Chinese Intellectuals Urge Ratification of Rights Treaty

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HONG KONG -- More than 100 Chinese scholars, journalists, lawyers and writers urged their national legislature on Tuesday to ratify a major human rights treaty, in the latest challenge from intellectuals seeking to curtail arbitrary Communist Party power.

The petition calling on the party-controlled National People's Congress to ratify the International Covenant on Civil and Political Rights came a week before the congress holds its annual full session, which is to install Xi Jinping as China's president, succeeding Hu Jintao.

Copies of the document appeared on Chinese blogging Web sites and Internet forums, but were often quickly removed. It was unclear whether government censors demanded the removals.

Ratification of the treaty would "promote and realize the principles of a country based on human rights and a China governed by its Constitution," the petition said. "We fear that due to the lack of nurturing of human rights and absence of fundamental reverence and assurances for individuals' freedom, rights and dignity, if a full-scale crisis breaks out, the whole society will collapse into hatred and brutality."

The call, also circulated by e-mail, carried the names of 121 backers, including several who said they lived in Hong Kong or Macau.

The petition was the latest display of the demands for political change confronting China's new leadership. Several people who signed it said they hoped to press Mr. Xi and his colleagues to live up to vows of greater respect for the rule of law and citizens' rights that they have made since Mr. Xi became Communist Party leader in November, when Mr. Hu retired from that post.

"This has become increasingly important, because on the one hand violations of rights have become so common, while on the other hand, citizens' awareness of their rights has risen sharply," said Cui Weiping, a translator and essayist in Beijing who signed the petition. "This proposal is really quite mild," said Ms. Cui, who formerly taught at the Beijing Film Academy. "I see this as giving the government a chance to show that it is willing to make improvements."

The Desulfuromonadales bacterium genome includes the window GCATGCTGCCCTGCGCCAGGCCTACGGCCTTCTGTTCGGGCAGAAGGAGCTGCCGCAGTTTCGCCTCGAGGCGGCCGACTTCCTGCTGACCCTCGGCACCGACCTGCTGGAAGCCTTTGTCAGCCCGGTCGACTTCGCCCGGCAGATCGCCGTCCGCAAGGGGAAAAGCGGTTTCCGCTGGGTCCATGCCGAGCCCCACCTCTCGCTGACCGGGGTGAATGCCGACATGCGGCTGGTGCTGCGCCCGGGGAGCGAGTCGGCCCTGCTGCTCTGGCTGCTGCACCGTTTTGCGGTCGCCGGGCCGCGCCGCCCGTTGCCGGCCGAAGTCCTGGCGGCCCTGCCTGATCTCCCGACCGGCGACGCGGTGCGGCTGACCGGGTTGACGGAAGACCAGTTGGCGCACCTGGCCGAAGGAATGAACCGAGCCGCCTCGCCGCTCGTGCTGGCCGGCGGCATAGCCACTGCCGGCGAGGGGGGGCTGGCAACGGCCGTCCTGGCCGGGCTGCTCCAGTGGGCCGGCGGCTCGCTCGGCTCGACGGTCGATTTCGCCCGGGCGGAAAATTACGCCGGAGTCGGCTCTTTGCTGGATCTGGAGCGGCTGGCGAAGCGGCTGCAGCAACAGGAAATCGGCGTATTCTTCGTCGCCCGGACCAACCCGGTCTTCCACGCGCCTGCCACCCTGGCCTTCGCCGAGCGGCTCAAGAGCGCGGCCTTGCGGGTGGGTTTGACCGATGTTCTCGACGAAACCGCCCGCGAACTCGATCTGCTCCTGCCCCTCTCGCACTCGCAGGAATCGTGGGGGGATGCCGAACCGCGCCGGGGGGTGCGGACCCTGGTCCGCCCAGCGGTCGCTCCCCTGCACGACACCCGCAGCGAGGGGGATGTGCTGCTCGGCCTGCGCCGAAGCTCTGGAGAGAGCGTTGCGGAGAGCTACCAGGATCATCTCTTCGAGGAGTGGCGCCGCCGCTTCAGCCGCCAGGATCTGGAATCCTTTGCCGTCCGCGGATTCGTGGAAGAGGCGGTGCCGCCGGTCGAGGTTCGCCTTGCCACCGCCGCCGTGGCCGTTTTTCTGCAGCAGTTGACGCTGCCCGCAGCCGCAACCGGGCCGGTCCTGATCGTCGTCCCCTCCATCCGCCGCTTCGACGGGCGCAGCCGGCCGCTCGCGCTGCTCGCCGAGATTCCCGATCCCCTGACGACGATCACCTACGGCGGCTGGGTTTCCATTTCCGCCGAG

Since Mr. Xi came to power, Chinese advocates of political liberalization have urged the Communist Party to abide by the Constitution, which in theory offers some protection to free speech and other rights. Some reform advocates see some signs of hope in the government's vow to overhaul "re-education through labor," which is used to jail citizens without trials, and some point to Mr. Xi's own promises of greater official accountability.

"Any organization or individual must act within the scope of the Constitution and the laws," Mr. Xi said Saturday at a meeting of the Communist Party's 25-member Politburo, the official Xinhua news agency reported.

Mr. Xi has, however, also said that the top-down, one-party rule must remain sacrosanct, and the drafters of the petition took care not to challenge the party directly, instead calling on it to live up to past vows to respect citizens' rights.

"This is an important moment when the new leadership has expressed its commitment to rule of law, and we want those words to be acted on," said He Weifang, a professor of law at Peking University and prominent advocate of political liberalization, who confirmed he signed the petition.

But the Chinese government appears reluctant to ratify the treaty, despite saying over many years that it was preparing to do so, said Nicholas Bequelin, a senior researcher in Hong Kong for Human Rights Watch, an advocacy group.

The Chinese government signed the International Covenant on Civil and Political Rights in 1998, but ratification by the legislature would bring greater international scrutiny through a monitoring committee, Mr. Bequelin said.

The covenant came into force in 1976, and 167 states are party to it. Yet even North Korea has acceded to the treaty, with no discernible improvement in its harsh treatment of its people, Mr. Bequelin said.

"What is at stake in ratification for the Chinese government is not so much the international legal obligations that would come, but rather the domestic pressures to live up to its own promises," he said.


This article originally appeared in The New York Times.


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